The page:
by Pam Ryan
It is a renowned fact, that the Disney animated movies have sly images and comments of a sexual nature hidden within them. What are discussed less often are the subliminal messages and biased views of life that are hidden in such movies. It would appear that the Disney company, whether knowingly or not, have weaved many sexist messages into their films. These films are aimed specifically at young impressionable children. Are these the lessons we want our children to learn and live by? One of the basic ideas of feminism is the elimination of gender stratification, an idea Disney has rejected whether consciously or not.
- Aladdin (1992)
Jasmine is the daughter of a sultan bound by law to marry by her 16th birthday, legally unable to rule alone. The idea of arranged marriages shows us the second class citizenship of women in some societies. Women are thought to be tradable, like livestock. Even Jasmine herself proclaims, “I am not some prize to be won” while three men fight over the possession of her.
The idea that Aladdin takes on a whole new identity to win Jasmine’s heart seems sweet at first, but the fact is he spends the majority of the film lying to her about who he really is; when he is found out he is rewarded for it. He spends all his time lying to the woman he claims to love more than anything in the world and in return gets to marry her and become the future sultan.
While Jasmine is kept captive by Jafar her character is written to use her feminine whiles to earn her freedom, not to fight. She is portrayed as someone whose only asset is what she can do with her body. In the end she must be saved by Aladdin while portrayed as a fragile woman.
- Beauty and the Beast (1991)
Belle to me represents a woman stuck in an abusive relationship. She’s forced to give up her family, kept in isolation. She spends time being yelled at and hopes her partner will change from the true beast he is. Instead of leaving, she stays and accepts the way he is. Even when she does leave she returns very soon after, like most victims of domestic abuse. In the end the beast changes into the man of her dreams but I think this is a male dominated company’s way of saying that if you stick with a bad situation you’ll be happy in the end.
Another character, Gaston, plans to marry Belle but the idea he has of her in his head is quite different to the reality. His perfect wife is uneducated and beautiful, a housewife and mother to many strapping boys, and he is praised for his superiority complex and specific criteria. Gaston represents the expectations of that society. He believes he can change her into his perfect wife without argument or hesitation because he truly believes he is a god in the small French town they inhabit.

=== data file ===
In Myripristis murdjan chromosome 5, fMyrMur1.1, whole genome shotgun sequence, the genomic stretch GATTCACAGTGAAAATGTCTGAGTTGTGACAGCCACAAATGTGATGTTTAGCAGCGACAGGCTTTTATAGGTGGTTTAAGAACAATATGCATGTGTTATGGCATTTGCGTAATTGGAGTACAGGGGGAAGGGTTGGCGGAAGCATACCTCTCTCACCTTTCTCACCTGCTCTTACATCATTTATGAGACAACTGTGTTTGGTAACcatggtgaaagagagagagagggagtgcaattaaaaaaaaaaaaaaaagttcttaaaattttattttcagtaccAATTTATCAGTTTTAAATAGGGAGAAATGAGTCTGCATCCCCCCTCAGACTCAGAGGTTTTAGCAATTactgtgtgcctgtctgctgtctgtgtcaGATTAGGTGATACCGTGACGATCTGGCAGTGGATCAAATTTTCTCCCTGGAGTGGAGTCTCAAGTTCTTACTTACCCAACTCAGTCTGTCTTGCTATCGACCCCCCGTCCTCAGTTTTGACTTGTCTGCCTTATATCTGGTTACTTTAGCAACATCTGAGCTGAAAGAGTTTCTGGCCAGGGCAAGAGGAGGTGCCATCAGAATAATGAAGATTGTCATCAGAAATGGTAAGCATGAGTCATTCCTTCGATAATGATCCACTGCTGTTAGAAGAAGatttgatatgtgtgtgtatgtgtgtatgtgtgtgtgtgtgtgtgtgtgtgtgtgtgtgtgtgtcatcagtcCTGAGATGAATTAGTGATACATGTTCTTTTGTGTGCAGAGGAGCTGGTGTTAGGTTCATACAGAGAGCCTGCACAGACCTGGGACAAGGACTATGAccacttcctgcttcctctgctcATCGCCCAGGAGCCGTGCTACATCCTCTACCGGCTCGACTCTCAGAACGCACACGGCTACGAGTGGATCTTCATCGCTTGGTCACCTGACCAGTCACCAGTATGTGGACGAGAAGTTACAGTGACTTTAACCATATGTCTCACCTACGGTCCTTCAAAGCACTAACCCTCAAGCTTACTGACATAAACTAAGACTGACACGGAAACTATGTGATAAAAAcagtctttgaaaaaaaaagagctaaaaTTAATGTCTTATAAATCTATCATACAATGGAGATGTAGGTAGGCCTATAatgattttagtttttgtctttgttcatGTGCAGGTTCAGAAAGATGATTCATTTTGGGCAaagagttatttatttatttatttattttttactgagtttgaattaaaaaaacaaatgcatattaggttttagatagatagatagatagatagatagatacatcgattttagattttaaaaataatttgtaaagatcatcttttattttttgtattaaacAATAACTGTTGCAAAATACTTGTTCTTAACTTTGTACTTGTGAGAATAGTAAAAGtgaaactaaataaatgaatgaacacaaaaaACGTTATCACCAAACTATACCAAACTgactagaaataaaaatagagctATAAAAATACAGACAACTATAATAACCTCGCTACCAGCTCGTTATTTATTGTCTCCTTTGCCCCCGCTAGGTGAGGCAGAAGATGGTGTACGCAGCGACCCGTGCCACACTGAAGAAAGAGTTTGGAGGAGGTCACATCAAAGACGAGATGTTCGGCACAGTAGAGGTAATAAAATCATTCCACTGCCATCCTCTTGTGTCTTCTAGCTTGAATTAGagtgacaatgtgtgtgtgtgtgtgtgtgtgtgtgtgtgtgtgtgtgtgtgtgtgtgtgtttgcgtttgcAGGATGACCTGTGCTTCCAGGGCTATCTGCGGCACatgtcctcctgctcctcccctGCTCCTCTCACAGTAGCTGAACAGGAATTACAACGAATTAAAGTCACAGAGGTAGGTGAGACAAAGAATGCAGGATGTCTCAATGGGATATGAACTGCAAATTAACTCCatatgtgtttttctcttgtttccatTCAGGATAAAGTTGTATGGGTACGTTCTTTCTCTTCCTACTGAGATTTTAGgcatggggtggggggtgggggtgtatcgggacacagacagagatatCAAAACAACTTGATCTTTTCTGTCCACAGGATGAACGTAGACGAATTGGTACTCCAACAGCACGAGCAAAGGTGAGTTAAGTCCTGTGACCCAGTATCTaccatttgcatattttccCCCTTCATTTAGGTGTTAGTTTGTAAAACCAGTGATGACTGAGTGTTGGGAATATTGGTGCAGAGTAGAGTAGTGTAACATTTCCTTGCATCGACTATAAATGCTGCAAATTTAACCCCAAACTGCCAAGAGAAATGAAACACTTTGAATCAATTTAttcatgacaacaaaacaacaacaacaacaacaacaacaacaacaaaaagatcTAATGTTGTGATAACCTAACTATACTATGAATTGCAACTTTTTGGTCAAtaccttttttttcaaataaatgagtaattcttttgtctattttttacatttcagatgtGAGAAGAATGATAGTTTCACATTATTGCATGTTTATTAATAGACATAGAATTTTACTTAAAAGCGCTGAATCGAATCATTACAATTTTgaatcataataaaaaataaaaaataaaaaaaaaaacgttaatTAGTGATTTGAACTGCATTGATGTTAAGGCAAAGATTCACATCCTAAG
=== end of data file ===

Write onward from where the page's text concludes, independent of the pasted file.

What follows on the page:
- Hercules (1997)
Meg is a pawn of Hades, forced to use her feminine whiles to distract Hercules and bring him to self-destruction. Acting for all intensive purposes as a prostitute pimped out by Hades, Meg represents some men’s need to have ownership over women and control their actions; to use them as tools to gain assets.
- The Hunchback of Notre Dame (1996)
Esmerelda represents a world of double standards. She is looked down upon not only because she is a gypsy but because of her liberty. At the Festival of Fools she performs a seductive dance for her spectators, and is ridiculed and almost arrested by the judge. Yet that same man seeks her for himself, giving her an ultimatum, him or life. The desire he holds for her gives her power over him; he doesn’t like that at all. He either wants her for himself or will burn her publicly for her rejection of him.
- The Little Mermaid (1989)
Ariel by far is the most anti-feminist character that Disney has ever created. She makes drastic physical changes to her body for the sake of attracting a man; for all intensive purposes, she changes species.
She signs away her life in the hope she will be saved by the true love of a man. She also bargained away her voice. In doing so she represents women’s sacrifice of their voice and opinions for the happiness of the men in their lives, making them the inferior and submissive gender.
As with many other Disney women Ariel in the end must be saved by a man, unable to fight for herself. In the end she gladly leaves her family forever and sacrifices her identity and heritage for the chance to stay on land with her prince.
- Snow White and the Seven Dwarves (1937)
Snow White represents the Disney company’s belief that women should be content to stay at home and become a domestic goddesses. Housework should bring them happiness as well as waiting on men hand and foot. Snow White spends her days serving the whims of seven men. In the end she must again be saved by a man, but not from the seven men she serves, from another woman.
Women of power are painted to be evil in this film. The queen is created with an evil and vengeful personality and with a bloodlust for her step-daughter. When asking her magic mirror who the fairest one of all is, the male personality of the mirror chooses Snow White; the quiet, fragile and submissive one of the two. She is portrayed as the more attractive of the two.